Texas Geologic Hazards Atlas
We think of the Earth as mostly benign and unchanging, but geologists recognize that our planet is active on timescales ranging from seconds to millions of years. Some of these active processes constitute threats to humans and their homes, businesses, transportation modes, and recreational activities. Together these threats are called geologic hazards, commonly abbreviated as geohazards. Texas geohazards include those related to storms, earthquakes, coastal faulting and subsidence, coastal erosion, landslides and rockfalls, and sinkholes. We employ a variety of instruments and tools to better understand geohazards and minimize their impact on society.
At the Bureau of Economic Geology’s Near Surface Observatory, researchers are employing airborne lidar and geophysical surveys, borehole logging, near-surface geophysical methods, and geological mapping to assess potential for sinkhole formation and growth, determine movement across surface faults, characterize landslides and rockfalls, delineate surface and groundwater salinization, and assess the coastal impact of tropical cyclones and monitor recovery of beaches and dunes.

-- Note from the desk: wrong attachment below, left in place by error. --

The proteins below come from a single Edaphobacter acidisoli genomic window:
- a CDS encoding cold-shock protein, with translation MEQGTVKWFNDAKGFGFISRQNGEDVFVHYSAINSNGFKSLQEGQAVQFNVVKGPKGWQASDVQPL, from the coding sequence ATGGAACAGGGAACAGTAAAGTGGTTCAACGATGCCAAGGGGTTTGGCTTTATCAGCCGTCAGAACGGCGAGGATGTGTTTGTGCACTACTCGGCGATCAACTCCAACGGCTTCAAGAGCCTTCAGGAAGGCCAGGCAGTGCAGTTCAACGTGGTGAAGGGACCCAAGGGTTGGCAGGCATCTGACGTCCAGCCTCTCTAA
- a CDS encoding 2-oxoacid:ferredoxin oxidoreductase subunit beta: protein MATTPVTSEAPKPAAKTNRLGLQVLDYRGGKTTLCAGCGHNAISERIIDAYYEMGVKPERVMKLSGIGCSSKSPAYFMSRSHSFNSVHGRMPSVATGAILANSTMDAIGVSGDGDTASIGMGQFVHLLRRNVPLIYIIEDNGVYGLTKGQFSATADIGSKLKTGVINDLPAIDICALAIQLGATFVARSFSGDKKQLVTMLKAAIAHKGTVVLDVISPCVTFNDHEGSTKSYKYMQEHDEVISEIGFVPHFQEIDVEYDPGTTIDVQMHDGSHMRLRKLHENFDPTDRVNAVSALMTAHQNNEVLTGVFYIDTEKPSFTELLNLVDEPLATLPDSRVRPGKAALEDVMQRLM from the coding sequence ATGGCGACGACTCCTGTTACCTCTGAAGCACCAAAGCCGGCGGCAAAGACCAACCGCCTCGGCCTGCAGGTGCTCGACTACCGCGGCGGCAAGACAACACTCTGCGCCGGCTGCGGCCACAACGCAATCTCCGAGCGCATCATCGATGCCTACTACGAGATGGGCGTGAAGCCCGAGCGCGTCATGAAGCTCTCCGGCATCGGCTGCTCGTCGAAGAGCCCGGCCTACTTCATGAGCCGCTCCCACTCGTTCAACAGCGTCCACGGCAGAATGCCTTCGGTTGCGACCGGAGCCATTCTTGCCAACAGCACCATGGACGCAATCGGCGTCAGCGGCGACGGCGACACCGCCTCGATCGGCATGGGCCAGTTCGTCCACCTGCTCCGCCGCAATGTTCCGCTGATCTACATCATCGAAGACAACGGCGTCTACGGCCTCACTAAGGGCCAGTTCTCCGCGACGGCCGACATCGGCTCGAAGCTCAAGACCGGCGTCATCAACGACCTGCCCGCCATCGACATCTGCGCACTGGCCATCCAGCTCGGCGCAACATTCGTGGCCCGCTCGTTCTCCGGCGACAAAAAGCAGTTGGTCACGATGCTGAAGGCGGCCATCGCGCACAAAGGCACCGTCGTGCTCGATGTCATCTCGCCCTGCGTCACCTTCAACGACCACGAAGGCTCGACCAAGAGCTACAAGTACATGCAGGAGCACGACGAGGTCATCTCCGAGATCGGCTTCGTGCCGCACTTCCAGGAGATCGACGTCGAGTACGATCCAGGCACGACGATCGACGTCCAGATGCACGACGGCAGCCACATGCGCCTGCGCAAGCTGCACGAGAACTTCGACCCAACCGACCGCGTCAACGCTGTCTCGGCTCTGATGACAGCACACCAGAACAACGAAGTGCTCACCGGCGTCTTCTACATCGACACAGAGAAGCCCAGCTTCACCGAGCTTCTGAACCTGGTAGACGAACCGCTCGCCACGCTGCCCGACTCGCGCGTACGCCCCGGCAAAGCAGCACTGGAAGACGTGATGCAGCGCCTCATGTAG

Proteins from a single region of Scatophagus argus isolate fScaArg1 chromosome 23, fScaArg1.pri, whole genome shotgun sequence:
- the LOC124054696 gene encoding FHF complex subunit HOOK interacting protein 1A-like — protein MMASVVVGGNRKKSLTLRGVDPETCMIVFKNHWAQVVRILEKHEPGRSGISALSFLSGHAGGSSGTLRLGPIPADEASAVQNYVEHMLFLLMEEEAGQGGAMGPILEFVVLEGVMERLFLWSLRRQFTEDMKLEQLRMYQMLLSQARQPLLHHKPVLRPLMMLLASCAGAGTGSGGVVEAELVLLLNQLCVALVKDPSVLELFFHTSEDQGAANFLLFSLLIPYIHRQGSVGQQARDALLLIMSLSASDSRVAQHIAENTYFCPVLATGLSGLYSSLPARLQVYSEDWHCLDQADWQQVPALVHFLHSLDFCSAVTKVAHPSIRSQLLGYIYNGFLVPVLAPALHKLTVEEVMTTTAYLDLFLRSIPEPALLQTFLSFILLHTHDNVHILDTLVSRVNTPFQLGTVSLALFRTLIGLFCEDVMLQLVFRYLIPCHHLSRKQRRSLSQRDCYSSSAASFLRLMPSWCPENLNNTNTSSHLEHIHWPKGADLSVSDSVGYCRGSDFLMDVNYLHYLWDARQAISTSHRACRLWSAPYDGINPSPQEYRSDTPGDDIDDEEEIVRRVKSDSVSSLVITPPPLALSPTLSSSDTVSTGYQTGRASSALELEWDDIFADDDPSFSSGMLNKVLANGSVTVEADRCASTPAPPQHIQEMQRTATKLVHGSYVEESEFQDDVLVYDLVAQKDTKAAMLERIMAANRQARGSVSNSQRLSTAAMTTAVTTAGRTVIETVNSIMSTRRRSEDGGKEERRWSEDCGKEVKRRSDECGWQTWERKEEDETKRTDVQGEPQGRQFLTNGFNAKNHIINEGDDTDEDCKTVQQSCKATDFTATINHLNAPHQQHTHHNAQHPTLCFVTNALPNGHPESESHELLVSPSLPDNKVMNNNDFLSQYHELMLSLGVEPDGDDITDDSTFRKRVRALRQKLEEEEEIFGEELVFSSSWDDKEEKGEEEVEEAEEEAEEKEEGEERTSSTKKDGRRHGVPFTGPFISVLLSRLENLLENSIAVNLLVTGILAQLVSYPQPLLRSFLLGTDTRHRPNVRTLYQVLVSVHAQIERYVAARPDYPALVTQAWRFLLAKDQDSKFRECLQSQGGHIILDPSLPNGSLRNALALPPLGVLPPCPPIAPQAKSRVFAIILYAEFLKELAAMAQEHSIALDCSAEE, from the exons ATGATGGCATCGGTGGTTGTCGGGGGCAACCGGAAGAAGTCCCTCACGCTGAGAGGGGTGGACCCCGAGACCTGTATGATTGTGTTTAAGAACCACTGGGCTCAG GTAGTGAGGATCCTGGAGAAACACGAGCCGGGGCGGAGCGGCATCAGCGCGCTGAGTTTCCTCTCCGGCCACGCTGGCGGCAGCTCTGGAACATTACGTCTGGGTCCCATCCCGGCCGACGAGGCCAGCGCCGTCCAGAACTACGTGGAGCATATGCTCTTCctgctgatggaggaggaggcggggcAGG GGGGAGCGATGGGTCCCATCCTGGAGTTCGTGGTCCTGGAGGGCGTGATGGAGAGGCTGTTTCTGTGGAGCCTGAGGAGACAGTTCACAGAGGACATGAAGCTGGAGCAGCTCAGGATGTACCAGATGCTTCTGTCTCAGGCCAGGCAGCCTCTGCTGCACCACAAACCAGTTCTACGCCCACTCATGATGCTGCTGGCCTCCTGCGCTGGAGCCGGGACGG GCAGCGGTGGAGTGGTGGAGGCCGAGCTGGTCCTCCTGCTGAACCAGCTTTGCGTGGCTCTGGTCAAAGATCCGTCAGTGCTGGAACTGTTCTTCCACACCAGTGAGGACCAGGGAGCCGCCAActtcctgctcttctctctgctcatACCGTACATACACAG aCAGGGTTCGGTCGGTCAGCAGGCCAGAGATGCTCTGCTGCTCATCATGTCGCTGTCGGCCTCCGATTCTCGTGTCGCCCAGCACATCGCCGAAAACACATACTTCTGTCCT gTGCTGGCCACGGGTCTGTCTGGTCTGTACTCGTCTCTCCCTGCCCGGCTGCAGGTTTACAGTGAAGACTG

Work is beginning on a comprehensive atlas of geologic hazards affecting Texas, which will first manifest as a series of Bureau-hosted web pages then evolve into an atlas in print and electronic formats.
Name of Research Program or IA: Near Surface Observatory
Date of project start: 2019
Term of project: Ongoing
Project PI(s): Jeffrey G. Paine
Other key personnel: Charles M. Woodruff, Jr., Tiffany Caudle, Kutalmis Saylam, John Andrews, Lucie Costard
Principal information contact:
Jeffrey G. Paine
Funding source(s): State of Texas Advanced Resource Recovery (STARR) Hazards, Texas Geologic Hazards Fund, Texas General Land Office
Other key (institutional or business) partners/collaborators: None
Geographic area(s) of study: Statewide
General discipline(s) of study: Geologic hazards
Keywords (for search returns): Sinkholes, growth faults, subsidence, hurricanes, tropical storms, coastal erosion, earthquakes